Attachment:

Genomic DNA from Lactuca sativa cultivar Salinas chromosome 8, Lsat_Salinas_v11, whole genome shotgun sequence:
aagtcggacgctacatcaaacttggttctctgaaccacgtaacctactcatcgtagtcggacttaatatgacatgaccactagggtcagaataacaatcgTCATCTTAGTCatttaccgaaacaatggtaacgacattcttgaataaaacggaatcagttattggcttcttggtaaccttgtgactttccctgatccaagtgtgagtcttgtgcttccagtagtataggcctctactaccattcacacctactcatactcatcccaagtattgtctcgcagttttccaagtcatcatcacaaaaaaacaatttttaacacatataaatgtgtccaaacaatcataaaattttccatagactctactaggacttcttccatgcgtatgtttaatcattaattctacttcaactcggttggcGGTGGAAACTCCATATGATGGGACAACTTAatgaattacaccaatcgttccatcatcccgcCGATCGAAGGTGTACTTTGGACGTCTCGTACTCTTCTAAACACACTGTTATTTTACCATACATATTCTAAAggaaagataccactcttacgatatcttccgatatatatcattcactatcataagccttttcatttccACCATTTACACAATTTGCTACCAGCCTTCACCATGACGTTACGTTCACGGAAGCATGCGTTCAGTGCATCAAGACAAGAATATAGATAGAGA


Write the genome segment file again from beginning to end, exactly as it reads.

Genomic DNA from Lactuca sativa cultivar Salinas chromosome 8, Lsat_Salinas_v11, whole genome shotgun sequence:
aagtcggacgctacatcaaacttggttctctgaaccacgtaacctactcatcgtagtcggacttaatatgacatgaccactagggtcagaataacaatcgTCATCTTAGTCatttaccgaaacaatggtaacgacattcttgaataaaacggaatcagttattggcttcttggtaaccttgtgactttccctgatccaagtgtgagtcttgtgcttccagtagtataggcctctactaccattcacacctactcatactcatcccaagtattgtctcgcagttttccaagtcatcatcacaaaaaaacaatttttaacacatataaatgtgtccaaacaatcataaaattttccatagactctactaggacttcttccatgcgtatgtttaatcattaattctacttcaactcggttggcGGTGGAAACTCCATATGATGGGACAACTTAatgaattacaccaatcgttccatcatcccgcCGATCGAAGGTGTACTTTGGACGTCTCGTACTCTTCTAAACACACTGTTATTTTACCATACATATTCTAAAggaaagataccactcttacgatatcttccgatatatatcattcactatcataagccttttcatttccACCATTTACACAATTTGCTACCAGCCTTCACCATGACGTTACGTTCACGGAAGCATGCGTTCAGTGCATCAAGACAAGAATATAGATAGAGA